Hotline calls and other tips are the best way to uncover potential violations inside organizations, but getting the full picture often requires documents and other evidence that only can be found outside the organization, one expert says.
“The best line of defense for organizations who want to control, prevent and resolve misconduct are your own employees and third parties supporting your organization,” said former federal prosecutor Jeffrey Klink, CEO of Klink in Pittsburgh, Pennsylvania.
Multiple hotline calls and other complaints exposed corruption by a vendor procurement employee at one Pennsylvania company. The woman was having an affair with a married vendor, from whom she solicited kickbacks. “It was a classic kickback scheme where the vendor inflated the prices on the goods being sold, the employee approved the inflated invoices, and when the vendor got paid, he kicked back some of the money to the employee,” Klink said. Hotline calls came in about the employee’s relationship with the vendor, but there were other signs that something was amiss. The CEO wanted to know who was driving a nicer car than him, and it turned out to be the vendor procurement employee, who also left copies of her healthy bank statements on the Xerox machine.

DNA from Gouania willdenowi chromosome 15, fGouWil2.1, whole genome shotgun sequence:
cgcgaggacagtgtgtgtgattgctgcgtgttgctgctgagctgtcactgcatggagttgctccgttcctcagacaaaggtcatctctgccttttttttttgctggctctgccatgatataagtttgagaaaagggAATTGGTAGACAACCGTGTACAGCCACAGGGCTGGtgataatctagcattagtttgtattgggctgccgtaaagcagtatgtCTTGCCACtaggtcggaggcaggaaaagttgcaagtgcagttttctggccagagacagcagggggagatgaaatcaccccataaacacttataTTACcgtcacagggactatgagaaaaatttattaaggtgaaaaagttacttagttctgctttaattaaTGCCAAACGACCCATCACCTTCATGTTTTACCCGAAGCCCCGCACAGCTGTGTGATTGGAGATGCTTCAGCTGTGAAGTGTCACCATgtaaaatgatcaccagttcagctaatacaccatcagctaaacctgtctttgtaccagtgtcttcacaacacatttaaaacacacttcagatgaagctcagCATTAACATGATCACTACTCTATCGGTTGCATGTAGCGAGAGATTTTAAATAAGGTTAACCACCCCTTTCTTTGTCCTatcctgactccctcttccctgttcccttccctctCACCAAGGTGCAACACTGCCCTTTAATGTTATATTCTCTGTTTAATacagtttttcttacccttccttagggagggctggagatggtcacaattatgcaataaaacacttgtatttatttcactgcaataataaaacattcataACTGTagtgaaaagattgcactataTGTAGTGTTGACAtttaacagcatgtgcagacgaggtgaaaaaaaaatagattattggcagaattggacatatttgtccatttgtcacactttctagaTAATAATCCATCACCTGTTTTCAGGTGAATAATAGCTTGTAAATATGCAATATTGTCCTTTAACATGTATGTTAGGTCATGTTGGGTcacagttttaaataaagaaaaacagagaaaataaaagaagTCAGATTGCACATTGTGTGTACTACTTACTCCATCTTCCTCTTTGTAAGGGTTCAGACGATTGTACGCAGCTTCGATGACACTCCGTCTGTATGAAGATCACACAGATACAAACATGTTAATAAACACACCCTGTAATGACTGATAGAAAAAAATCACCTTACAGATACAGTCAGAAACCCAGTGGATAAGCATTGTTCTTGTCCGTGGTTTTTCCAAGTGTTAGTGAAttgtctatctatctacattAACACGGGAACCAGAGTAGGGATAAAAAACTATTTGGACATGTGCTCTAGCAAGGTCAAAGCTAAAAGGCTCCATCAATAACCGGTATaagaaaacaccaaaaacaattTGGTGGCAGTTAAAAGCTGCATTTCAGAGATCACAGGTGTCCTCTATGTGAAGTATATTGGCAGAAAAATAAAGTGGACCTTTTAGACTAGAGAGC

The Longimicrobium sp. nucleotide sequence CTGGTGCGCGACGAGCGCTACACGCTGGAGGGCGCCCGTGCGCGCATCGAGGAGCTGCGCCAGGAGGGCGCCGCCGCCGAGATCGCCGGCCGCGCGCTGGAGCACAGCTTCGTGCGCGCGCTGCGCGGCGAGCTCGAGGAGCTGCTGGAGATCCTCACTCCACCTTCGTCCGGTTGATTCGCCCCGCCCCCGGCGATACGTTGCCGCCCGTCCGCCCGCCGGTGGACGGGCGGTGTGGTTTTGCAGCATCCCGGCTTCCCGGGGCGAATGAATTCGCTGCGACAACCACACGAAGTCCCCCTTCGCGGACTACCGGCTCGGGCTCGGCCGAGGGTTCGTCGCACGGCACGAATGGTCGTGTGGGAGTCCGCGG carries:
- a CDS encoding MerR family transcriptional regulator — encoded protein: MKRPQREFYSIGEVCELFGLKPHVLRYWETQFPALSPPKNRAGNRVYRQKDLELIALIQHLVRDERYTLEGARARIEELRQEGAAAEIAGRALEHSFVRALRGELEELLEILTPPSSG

When Klink was hired to investigate, he found purchasing improprieties in records and employee interviews, but convinced the company not to fire the woman yet. He wanted her in the dark while he conducted a broader investigation. After searching property records, Klink discovered the vendor procurement employee and vendor had purchased a house on Philadelphia’s expensive Main Line, and that while on a supposed vacation to the Jersey Shore, she was actually in China forming an apparel company with the vendor. And although she had deleted emails with her vendor boyfriend, a forensic audit retrieved them. When confronted, the woman denied the misconduct until presented with the evidence.